Updated: Jul 5, 2021
Becoming a payments facilitator has become a trend among ISVs, SaaS platfroms, and marketplaces. Many companies want to incorporate payments processing as a part of their suite of services. A panel of payments industry professionals came together during the MPE 2021 event to address the questions related to different aspects of payment facilitation and aggregation strategy and operation. I had a pleasure to moderate this session, and summarize it with six tips that you may find useful.
Payment facilitation & payment aggregation models allow SaaS platforms, marketplaces, and merchants with complex payment setup to provide their business clients with payment processing services in a streamlined and frictionless manner. At the same time, these models are associated with certain regulatory requirements and financial risks for the operator. Technological infrastructure development and maintenance and expansion to markets outside the EU & US are also among the most common challenges that merchants face when providing integrated payment services within their platforms.
Below are the six tips given during the session:
1. Define your business needs and plan ahead
There is more than one way to incorporate payments service as a part of your value proposition. SaaS platforms can create value by embedding payments within the platform while not being directly involved in the processing. Incorporation of payment upgrades platform’s ability to serve its users by granting access to both commerce and payments data via one single source.
Marketplaces may require a deeper involvement in the payments flow. Handling the entire flow from pay-in to pay-out is often essential for a marketplace. Thus, by becoming in essence a payments company marketplace can offer the best value proposition to users.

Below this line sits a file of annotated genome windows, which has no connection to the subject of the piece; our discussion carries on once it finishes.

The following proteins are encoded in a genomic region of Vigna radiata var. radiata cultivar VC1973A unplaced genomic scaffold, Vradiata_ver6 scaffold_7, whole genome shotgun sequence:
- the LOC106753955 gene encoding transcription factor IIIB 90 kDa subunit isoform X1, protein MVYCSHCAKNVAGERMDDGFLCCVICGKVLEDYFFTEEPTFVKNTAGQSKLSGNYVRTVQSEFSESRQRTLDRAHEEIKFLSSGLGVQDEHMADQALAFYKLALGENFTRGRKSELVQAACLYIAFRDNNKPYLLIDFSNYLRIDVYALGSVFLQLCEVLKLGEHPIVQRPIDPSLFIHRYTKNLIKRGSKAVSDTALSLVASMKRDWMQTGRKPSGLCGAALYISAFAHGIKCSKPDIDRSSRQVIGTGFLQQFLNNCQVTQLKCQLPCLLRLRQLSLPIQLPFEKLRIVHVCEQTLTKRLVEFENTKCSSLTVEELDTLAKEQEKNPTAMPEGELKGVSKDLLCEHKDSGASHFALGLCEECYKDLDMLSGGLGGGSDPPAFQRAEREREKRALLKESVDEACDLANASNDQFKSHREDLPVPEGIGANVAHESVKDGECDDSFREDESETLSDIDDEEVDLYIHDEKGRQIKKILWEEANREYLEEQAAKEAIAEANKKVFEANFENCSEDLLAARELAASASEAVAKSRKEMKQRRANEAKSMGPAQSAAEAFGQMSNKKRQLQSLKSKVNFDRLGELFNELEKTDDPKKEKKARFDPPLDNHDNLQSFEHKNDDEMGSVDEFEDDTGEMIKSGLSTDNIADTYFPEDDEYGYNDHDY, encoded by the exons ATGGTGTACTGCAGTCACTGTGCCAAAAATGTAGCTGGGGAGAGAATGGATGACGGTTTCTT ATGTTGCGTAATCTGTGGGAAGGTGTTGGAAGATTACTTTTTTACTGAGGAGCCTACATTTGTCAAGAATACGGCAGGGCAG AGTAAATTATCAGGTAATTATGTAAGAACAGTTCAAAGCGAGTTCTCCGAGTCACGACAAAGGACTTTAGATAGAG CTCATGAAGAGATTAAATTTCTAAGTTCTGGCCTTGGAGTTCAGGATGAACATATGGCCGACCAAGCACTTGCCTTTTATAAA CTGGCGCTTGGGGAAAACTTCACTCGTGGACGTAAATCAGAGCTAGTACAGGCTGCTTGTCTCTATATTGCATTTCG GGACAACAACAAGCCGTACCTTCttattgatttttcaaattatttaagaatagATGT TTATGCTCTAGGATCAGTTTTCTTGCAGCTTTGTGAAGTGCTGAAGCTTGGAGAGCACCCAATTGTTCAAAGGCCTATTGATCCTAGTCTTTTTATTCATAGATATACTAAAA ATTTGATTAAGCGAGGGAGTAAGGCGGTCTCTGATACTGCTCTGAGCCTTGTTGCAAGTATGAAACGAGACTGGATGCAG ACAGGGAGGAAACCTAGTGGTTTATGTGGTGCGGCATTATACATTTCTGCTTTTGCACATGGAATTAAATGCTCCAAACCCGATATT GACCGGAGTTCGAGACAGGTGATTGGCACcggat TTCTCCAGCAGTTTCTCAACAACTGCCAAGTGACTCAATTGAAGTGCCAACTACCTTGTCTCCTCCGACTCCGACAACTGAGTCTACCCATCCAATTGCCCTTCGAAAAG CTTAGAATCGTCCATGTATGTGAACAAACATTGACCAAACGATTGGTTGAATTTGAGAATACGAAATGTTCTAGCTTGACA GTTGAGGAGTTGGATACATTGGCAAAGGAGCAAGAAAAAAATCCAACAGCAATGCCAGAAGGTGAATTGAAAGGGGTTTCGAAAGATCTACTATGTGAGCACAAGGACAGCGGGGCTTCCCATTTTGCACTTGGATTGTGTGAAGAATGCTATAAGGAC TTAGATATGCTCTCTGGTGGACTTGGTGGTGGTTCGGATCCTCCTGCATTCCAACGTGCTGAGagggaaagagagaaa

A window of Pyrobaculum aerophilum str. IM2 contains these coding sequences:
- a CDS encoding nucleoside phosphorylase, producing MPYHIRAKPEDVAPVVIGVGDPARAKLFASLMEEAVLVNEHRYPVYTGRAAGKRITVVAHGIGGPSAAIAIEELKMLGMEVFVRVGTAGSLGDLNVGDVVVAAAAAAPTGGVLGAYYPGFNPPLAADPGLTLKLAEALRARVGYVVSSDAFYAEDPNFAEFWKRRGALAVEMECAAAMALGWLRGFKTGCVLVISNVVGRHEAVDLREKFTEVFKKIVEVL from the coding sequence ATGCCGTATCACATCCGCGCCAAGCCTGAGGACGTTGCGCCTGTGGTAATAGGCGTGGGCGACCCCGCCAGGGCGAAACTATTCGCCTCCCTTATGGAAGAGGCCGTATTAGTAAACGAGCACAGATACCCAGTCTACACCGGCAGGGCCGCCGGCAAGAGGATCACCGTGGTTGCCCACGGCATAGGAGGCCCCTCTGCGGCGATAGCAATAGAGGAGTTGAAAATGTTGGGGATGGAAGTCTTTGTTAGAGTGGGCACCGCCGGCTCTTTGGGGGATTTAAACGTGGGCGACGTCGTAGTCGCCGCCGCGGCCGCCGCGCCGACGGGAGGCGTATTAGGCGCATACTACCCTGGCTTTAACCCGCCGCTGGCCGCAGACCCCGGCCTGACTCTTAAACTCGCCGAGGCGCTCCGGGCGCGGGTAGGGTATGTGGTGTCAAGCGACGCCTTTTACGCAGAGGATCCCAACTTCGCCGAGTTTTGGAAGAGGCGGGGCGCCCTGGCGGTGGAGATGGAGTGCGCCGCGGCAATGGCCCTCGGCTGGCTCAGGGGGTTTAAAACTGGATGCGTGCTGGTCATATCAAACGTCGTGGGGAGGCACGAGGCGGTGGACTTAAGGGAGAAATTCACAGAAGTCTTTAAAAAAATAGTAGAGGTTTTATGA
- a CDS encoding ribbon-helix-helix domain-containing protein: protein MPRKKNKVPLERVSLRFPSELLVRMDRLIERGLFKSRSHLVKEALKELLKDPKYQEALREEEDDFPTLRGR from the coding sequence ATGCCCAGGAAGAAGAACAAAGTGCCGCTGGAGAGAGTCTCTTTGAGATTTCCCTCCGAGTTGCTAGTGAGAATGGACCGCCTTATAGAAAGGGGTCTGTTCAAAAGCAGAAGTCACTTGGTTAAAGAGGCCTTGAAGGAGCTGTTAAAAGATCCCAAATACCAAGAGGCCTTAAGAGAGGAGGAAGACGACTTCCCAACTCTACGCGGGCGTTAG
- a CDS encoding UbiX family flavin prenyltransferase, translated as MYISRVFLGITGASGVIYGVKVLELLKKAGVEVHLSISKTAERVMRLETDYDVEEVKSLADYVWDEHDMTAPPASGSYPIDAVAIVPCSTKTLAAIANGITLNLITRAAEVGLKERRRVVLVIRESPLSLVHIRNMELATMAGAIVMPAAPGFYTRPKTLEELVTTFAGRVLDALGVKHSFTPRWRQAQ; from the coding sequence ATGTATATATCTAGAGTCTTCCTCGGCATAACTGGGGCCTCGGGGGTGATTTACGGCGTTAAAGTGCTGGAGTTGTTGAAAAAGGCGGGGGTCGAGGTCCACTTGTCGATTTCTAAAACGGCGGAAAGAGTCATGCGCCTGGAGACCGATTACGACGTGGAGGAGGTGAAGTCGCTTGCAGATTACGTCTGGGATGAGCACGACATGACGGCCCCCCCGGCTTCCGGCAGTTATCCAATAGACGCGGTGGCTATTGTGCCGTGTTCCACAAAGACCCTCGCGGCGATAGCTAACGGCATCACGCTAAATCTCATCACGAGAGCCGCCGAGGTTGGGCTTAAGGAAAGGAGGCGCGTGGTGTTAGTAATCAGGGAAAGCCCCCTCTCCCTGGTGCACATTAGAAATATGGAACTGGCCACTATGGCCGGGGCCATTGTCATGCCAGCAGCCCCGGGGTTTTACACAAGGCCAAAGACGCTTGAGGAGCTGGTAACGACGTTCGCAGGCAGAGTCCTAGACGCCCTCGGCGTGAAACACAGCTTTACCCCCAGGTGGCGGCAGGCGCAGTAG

SaaS platforms and Marketplaces need to strategize beyond payments, there is a lot more value to be delivered via additional types of financial services such as card issuing, wallet management, and lending.
2. Explore available options for payment incorporation
ISO, Aggregator, Payment facilitator, Managed payment facilitator are all plausible options for your business. The right model will depend on your desire to be involved in the cash flow and your readiness to manage the operation and the risks that are associated with such involvement. Keep in mind, though, that your business may monetise payments even if it’s not directly involved in the payment processing.
You may start out from one model, such as ISO or a managed payment facilitator, and gradually migrate toward more complex models, such as aggregation and payment facilitation. The level of involvement will increase organically with the growth of your business. With the right approach you can monetise the partnership with the payment service providers.
3. Do payment service provider research
It is crucial to find the right payment service providers to support your business goals. Over the past few years best in class payment vendors have developed solutions to support marketplaces and other aggregation models. Moreover, many of these providers see collaborations with SaaS platforms and marketplaces as a strategic goal for the upcoming years.
From the market perspective, USA is the best served market where a sufficient number of PSPs offer support for integrated payment models including omni-channel payments. The UK is also a market with a sufficient number of payment service vendors available. In the EU the task to find a suitable provider may be somewhat more challenging especially if you need omni channel support. Other markets such as LATAM or Australia may present an even bigger challenge as the number of reliable vendors with good service records is quite limited.